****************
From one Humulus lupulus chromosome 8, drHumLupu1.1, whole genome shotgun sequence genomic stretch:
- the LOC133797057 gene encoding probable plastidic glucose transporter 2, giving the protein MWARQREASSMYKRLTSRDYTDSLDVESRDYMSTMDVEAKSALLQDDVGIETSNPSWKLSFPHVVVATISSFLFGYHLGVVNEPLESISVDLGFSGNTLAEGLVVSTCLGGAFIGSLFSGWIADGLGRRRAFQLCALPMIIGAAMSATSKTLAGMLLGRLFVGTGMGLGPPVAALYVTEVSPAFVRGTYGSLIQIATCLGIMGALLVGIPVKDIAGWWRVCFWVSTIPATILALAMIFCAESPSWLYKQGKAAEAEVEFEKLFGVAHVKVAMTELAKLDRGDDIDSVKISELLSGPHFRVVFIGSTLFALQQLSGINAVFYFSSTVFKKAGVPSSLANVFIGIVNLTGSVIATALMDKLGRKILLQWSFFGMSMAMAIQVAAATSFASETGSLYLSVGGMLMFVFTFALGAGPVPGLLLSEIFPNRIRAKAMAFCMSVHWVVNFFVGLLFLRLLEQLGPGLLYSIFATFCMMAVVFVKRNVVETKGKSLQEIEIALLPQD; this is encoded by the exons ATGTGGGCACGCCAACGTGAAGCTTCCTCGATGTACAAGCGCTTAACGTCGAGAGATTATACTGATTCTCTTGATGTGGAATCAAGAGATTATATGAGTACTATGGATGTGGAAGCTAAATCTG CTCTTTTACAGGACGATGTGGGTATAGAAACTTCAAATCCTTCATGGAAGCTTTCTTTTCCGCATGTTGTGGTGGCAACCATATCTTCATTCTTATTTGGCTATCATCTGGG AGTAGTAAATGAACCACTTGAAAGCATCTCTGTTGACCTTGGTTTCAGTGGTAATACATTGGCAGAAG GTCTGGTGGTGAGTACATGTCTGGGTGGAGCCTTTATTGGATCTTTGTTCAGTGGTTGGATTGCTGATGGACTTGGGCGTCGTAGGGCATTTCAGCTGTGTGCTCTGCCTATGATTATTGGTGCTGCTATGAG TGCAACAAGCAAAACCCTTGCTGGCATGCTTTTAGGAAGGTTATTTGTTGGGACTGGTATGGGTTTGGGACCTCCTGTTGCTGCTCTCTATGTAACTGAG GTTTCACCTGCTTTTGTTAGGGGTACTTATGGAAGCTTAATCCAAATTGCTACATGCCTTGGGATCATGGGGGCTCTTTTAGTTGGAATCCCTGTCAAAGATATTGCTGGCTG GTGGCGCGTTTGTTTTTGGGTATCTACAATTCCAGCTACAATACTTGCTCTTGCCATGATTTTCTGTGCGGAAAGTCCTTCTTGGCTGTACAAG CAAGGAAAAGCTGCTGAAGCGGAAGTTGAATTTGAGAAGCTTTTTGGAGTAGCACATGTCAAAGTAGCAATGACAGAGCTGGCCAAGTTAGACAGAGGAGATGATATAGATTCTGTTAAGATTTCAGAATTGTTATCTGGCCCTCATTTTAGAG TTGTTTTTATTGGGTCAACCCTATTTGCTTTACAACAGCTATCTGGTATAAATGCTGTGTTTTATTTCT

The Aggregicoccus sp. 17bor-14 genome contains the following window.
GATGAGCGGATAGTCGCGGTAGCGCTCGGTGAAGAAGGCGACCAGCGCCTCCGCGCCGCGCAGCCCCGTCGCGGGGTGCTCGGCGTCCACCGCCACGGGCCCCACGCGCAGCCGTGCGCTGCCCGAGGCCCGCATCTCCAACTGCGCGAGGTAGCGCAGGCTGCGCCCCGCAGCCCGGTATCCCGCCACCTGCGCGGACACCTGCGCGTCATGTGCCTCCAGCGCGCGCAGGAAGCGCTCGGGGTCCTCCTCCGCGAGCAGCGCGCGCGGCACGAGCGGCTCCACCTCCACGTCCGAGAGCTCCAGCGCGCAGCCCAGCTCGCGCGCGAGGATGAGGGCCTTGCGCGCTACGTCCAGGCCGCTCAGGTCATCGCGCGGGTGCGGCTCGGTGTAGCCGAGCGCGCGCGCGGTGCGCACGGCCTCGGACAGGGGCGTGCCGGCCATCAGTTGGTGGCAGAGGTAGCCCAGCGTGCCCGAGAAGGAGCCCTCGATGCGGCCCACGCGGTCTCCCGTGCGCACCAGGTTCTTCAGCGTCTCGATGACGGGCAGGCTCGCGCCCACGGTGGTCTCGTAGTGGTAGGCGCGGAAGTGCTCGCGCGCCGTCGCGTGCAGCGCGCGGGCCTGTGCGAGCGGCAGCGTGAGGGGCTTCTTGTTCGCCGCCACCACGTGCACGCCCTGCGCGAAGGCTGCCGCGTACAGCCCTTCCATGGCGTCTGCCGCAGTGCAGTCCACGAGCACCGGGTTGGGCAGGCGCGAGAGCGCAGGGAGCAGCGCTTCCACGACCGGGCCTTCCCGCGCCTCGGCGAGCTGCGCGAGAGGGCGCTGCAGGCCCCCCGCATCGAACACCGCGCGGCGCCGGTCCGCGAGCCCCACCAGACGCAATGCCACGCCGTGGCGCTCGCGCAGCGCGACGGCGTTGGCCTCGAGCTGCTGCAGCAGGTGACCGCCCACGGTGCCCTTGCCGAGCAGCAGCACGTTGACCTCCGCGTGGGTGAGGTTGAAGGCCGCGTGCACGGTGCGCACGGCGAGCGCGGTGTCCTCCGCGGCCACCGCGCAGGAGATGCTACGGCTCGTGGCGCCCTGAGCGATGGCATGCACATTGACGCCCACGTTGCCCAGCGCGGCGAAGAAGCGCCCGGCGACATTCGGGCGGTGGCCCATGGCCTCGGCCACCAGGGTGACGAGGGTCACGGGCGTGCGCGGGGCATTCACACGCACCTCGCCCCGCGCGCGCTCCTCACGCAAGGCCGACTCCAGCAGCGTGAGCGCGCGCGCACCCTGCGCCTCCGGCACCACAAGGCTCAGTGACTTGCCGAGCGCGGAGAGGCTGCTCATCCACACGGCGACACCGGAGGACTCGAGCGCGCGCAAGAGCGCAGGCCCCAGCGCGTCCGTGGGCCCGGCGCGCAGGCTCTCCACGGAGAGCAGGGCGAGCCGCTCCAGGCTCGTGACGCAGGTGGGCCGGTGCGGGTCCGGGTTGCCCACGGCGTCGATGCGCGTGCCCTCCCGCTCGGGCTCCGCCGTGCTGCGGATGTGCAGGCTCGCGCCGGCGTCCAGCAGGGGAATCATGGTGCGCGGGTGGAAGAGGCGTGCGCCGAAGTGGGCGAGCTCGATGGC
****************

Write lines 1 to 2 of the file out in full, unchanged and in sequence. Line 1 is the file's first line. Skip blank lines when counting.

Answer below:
From one Humulus lupulus chromosome 8, drHumLupu1.1, whole genome shotgun sequence genomic stretch:
- the LOC133797057 gene encoding probable plastidic glucose transporter 2, giving the protein MWARQREASSMYKRLTSRDYTDSLDVESRDYMSTMDVEAKSALLQDDVGIETSNPSWKLSFPHVVVATISSFLFGYHLGVVNEPLESISVDLGFSGNTLAEGLVVSTCLGGAFIGSLFSGWIADGLGRRRAFQLCALPMIIGAAMSATSKTLAGMLLGRLFVGTGMGLGPPVAALYVTEVSPAFVRGTYGSLIQIATCLGIMGALLVGIPVKDIAGWWRVCFWVSTIPATILALAMIFCAESPSWLYKQGKAAEAEVEFEKLFGVAHVKVAMTELAKLDRGDDIDSVKISELLSGPHFRVVFIGSTLFALQQLSGINAVFYFSSTVFKKAGVPSSLANVFIGIVNLTGSVIATALMDKLGRKILLQWSFFGMSMAMAIQVAAATSFASETGSLYLSVGGMLMFVFTFALGAGPVPGLLLSEIFPNRIRAKAMAFCMSVHWVVNFFVGLLFLRLLEQLGPGLLYSIFATFCMMAVVFVKRNVVETKGKSLQEIEIALLPQD; this is encoded by the exons ATGTGGGCACGCCAACGTGAAGCTTCCTCGATGTACAAGCGCTTAACGTCGAGAGATTATACTGATTCTCTTGATGTGGAATCAAGAGATTATATGAGTACTATGGATGTGGAAGCTAAATCTG CTCTTTTACAGGACGATGTGGGTATAGAAACTTCAAATCCTTCATGGAAGCTTTCTTTTCCGCATGTTGTGGTGGCAACCATATCTTCATTCTTATTTGGCTATCATCTGGG AGTAGTAAATGAACCACTTGAAAGCATCTCTGTTGACCTTGGTTTCAGTGGTAATACATTGGCAGAAG GTCTGGTGGTGAGTACATGTCTGGGTGGAGCCTTTATTGGATCTTTGTTCAGTGGTTGGATTGCTGATGGACTTGGGCGTCGTAGGGCATTTCAGCTGTGTGCTCTGCCTATGATTATTGGTGCTGCTATGAG TGCAACAAGCAAAACCCTTGCTGGCATGCTTTTAGGAAGGTTATTTGTTGGGACTGGTATGGGTTTGGGACCTCCTGTTGCTGCTCTCTATGTAACTGAG GTTTCACCTGCTTTTGTTAGGGGTACTTATGGAAGCTTAATCCAAATTGCTACATGCCTTGGGATCATGGGGGCTCTTTTAGTTGGAATCCCTGTCAAAGATATTGCTGGCTG GTGGCGCGTTTGTTTTTGGGTATCTACAATTCCAGCTACAATACTTGCTCTTGCCATGATTTTCTGTGCGGAAAGTCCTTCTTGGCTGTACAAG CAAGGAAAAGCTGCTGAAGCGGAAGTTGAATTTGAGAAGCTTTTTGGAGTAGCACATGTCAAAGTAGCAATGACAGAGCTGGCCAAGTTAGACAGAGGAGATGATATAGATTCTGTTAAGATTTCAGAATTGTTATCTGGCCCTCATTTTAGAG TTGTTTTTATTGGGTCAACCCTATTTGCTTTACAACAGCTATCTGGTATAAATGCTGTGTTTTATTTCT